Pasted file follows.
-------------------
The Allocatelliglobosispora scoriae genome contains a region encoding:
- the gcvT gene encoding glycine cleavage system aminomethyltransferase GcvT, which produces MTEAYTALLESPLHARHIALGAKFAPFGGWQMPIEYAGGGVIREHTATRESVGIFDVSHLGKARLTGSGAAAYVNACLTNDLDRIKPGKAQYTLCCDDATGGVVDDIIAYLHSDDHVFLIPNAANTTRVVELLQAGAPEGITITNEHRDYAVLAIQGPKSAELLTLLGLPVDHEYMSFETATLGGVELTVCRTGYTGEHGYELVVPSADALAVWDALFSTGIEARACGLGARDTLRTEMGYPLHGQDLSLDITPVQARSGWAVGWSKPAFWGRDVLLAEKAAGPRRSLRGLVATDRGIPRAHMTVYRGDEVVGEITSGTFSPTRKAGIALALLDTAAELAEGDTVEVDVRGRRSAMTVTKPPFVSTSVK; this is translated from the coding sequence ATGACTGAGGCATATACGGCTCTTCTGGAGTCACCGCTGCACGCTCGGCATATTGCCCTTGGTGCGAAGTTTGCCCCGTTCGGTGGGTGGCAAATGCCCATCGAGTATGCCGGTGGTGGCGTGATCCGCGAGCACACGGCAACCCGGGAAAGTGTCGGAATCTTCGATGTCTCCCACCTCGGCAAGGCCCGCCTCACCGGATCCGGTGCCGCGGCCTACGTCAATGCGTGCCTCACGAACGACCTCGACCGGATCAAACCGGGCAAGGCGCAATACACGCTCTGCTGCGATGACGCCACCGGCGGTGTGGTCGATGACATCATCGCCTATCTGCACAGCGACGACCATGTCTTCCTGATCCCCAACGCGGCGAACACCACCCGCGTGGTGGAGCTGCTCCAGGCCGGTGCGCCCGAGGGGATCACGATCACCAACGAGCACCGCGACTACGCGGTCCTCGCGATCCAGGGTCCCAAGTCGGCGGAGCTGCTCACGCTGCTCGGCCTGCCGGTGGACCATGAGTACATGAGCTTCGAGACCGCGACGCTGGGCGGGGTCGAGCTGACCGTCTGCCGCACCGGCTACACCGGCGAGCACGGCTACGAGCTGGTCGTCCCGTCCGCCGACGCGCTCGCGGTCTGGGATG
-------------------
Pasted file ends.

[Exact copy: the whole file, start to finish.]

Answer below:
The Allocatelliglobosispora scoriae genome contains a region encoding:
- the gcvT gene encoding glycine cleavage system aminomethyltransferase GcvT, which produces MTEAYTALLESPLHARHIALGAKFAPFGGWQMPIEYAGGGVIREHTATRESVGIFDVSHLGKARLTGSGAAAYVNACLTNDLDRIKPGKAQYTLCCDDATGGVVDDIIAYLHSDDHVFLIPNAANTTRVVELLQAGAPEGITITNEHRDYAVLAIQGPKSAELLTLLGLPVDHEYMSFETATLGGVELTVCRTGYTGEHGYELVVPSADALAVWDALFSTGIEARACGLGARDTLRTEMGYPLHGQDLSLDITPVQARSGWAVGWSKPAFWGRDVLLAEKAAGPRRSLRGLVATDRGIPRAHMTVYRGDEVVGEITSGTFSPTRKAGIALALLDTAAELAEGDTVEVDVRGRRSAMTVTKPPFVSTSVK; this is translated from the coding sequence ATGACTGAGGCATATACGGCTCTTCTGGAGTCACCGCTGCACGCTCGGCATATTGCCCTTGGTGCGAAGTTTGCCCCGTTCGGTGGGTGGCAAATGCCCATCGAGTATGCCGGTGGTGGCGTGATCCGCGAGCACACGGCAACCCGGGAAAGTGTCGGAATCTTCGATGTCTCCCACCTCGGCAAGGCCCGCCTCACCGGATCCGGTGCCGCGGCCTACGTCAATGCGTGCCTCACGAACGACCTCGACCGGATCAAACCGGGCAAGGCGCAATACACGCTCTGCTGCGATGACGCCACCGGCGGTGTGGTCGATGACATCATCGCCTATCTGCACAGCGACGACCATGTCTTCCTGATCCCCAACGCGGCGAACACCACCCGCGTGGTGGAGCTGCTCCAGGCCGGTGCGCCCGAGGGGATCACGATCACCAACGAGCACCGCGACTACGCGGTCCTCGCGATCCAGGGTCCCAAGTCGGCGGAGCTGCTCACGCTGCTCGGCCTGCCGGTGGACCATGAGTACATGAGCTTCGAGACCGCGACGCTGGGCGGGGTCGAGCTGACCGTCTGCCGCACCGGCTACACCGGCGAGCACGGCTACGAGCTGGTCGTCCCGTCCGCCGACGCGCTCGCGGTCTGGGATG